Jewish World Review April 29, 2002 / 17 Iyar, 5762

Thomas Sowell

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Random thoughts | Random thoughts on the passing scene:

  • A reader writes: "I want to live in the country I grew up in. Where is it?"

  • If you talk to yourself, at least carry a cell phone, so that people won't think you are crazy.

  • There have always been ignorant people, but they haven't always had college degrees to make them unaware of their ignorance. Some people imagine that they are well informed because they have memorized a whole galaxy of trendy dogmas and fashionable attitudes.

  • When you see a teenage girl nowadays, you are also likely to see her midriff.

  • Now that there have been two episodes in which terrorists on airplanes have been attacked by the passengers, maybe the word will get out that most Americans are not such weak-kneed jackasses as some might think from the statements of some of our intelligentsia and politicians.

  • When youngsters say that "everybody" does this or that, it probably never occurs to them that what they call "everybody" is probably less than one percent of the human race.

  • Some full professors could more accurately be described as empty professors.

  • People who say that Yasser Arafat should have a second chance have a point. It's just that he had his second chance long ago and they have lost track of how many chances he has had since then.

  • For "Monday Night Football" fans, the good news is that John Madden will be broadcasting the games next season. The even better news is that Dennis Miller will be gone.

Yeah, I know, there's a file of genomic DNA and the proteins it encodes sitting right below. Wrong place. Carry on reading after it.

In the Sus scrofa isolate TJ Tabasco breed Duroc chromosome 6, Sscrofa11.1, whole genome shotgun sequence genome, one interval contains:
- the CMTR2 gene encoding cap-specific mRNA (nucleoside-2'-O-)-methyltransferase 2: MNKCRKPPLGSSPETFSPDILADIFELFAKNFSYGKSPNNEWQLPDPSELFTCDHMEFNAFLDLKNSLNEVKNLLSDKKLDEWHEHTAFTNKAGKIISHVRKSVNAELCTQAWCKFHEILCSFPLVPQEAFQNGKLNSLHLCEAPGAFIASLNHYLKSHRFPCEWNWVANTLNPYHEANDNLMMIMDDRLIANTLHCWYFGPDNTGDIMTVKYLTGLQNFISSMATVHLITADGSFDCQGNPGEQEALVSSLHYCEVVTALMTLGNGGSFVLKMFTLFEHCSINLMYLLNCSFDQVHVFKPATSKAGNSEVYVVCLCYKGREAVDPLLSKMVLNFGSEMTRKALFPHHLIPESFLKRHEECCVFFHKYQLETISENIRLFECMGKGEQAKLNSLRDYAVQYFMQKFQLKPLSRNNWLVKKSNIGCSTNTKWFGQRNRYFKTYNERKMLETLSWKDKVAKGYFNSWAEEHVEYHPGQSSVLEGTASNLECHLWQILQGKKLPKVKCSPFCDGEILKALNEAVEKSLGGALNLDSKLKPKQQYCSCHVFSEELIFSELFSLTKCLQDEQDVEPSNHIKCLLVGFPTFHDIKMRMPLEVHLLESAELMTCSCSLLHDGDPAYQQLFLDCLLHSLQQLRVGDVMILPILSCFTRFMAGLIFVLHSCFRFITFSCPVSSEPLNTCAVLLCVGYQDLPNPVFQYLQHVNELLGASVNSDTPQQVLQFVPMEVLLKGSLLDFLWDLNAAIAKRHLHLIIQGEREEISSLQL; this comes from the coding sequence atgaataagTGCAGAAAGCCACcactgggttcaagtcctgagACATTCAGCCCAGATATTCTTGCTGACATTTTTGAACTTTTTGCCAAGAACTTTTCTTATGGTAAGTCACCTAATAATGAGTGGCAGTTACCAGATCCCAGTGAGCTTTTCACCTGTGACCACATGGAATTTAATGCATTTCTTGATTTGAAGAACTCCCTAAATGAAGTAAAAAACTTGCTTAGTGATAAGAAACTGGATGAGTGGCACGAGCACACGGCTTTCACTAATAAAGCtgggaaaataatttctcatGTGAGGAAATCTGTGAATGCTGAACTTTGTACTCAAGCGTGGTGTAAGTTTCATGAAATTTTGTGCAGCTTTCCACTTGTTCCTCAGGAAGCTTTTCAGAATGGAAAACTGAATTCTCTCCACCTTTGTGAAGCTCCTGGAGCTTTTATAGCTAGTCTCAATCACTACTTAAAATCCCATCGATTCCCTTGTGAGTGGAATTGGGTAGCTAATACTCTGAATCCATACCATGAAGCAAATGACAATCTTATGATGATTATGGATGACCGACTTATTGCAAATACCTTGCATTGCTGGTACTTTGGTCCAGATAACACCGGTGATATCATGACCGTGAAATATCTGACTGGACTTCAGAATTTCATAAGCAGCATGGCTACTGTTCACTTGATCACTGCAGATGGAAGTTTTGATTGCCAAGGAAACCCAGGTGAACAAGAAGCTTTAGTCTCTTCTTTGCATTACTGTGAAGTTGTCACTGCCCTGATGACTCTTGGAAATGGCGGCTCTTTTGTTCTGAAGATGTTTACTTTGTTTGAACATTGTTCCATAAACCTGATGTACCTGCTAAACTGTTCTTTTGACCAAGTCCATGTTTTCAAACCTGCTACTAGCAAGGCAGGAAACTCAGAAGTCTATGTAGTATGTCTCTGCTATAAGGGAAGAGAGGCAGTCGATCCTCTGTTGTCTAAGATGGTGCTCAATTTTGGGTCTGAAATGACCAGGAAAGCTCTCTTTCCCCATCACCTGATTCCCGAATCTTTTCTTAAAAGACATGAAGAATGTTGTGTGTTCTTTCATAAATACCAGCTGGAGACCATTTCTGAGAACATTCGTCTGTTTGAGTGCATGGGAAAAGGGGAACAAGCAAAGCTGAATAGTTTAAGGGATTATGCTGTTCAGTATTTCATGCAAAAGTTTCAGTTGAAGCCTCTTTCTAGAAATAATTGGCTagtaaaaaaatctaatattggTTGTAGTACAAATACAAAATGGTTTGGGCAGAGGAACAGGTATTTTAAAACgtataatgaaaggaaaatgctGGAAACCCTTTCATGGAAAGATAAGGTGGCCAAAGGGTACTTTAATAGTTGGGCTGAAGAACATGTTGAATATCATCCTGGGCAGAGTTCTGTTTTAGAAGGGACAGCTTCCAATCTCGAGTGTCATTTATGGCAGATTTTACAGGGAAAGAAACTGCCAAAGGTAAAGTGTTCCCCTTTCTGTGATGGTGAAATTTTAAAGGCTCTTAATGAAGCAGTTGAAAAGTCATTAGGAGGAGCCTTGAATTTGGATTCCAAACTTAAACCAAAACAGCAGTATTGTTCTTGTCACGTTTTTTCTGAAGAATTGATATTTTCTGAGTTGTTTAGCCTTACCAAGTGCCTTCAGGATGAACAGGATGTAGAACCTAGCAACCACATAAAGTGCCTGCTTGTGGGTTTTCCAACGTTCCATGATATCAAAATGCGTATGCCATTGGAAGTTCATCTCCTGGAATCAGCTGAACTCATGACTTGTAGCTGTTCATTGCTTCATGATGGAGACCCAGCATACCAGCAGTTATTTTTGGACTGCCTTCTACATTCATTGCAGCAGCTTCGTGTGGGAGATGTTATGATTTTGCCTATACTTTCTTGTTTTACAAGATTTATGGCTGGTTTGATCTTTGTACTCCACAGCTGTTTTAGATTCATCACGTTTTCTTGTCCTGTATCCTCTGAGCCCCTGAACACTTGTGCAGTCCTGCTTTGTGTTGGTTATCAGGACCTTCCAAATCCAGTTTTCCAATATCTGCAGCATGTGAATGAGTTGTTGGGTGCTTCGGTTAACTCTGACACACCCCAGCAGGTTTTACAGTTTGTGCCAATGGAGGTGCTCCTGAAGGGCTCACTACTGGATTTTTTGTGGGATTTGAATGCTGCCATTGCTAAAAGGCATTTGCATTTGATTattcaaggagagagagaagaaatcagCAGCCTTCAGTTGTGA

• Why is there so much hand-wringing about how to keep track of violent sex offenders after they have been released from prison? If it is so dangerous to release them, then why are they being released, when laws can be rewritten to keep them behind bars?

  • People who think that they are being "exploited" should ask themselves whether they would be missed if they left, or whether people would say: "Good riddance"?

  • Putting cameras in the courtrooms is one of those ideas that sounds good -- until you see how televising congressional hearings has led to politicians hamming it up for the folks back home, instead of doing the work in a sober, timely and thoughtful way.

  • An economic forecaster once pointed out that, in ancient times, predictions were based on reading the entrails of sheep. He added, "-- and it still takes guts to make forecasts."

  • What is scary about our times is how easy it is to get Americans to give up our most basic rights if you just use some pretty words. You can violate the "equal protection of the laws" provided by the 14th Amendment if you use the word "diversity" and you can violate the free speech protections of the First Amendment if you call it "campaign finance reform."

  • If Bill Clinton and Jesse Jackson were not different colors, you would have to wonder if they were twins separated at birth.

  • Both the Sicilian mafia and the criminal tongs in China began as movements to defend the oppressed, so perhaps we should not be so painfully surprised that venerable American civil rights organizations have begun to degenerate into extortion. The "slavery reparations" campaign is just one aspect of this and the recently published book "Shakedown" details Jesse Jackson's exploits in this area.

  • The Middle East is the only place where the very existence of an existing state is controversial and the acceptance of its existence has to be negotiated.

  • Capitalism is not an "ism." It is closer to being the opposite of an "ism," because it is simply the freedom of ordinary people to make whatever economic transactions they can mutually agree to.

  • It is fascinating to see businesses accused of "greed" and "profiteering" while they are drowning in red ink.

  • Sometimes it seems as if I have spent the first half of my life refusing to let white people define me and the second half refusing to let black people define me.

JWR contributor Thomas Sowell, a fellow at the Hoover Institution, is author of several books, including his latest, The Einstein Syndrome: Bright Children Who Talk Late.


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© 2002, Creators Syndicate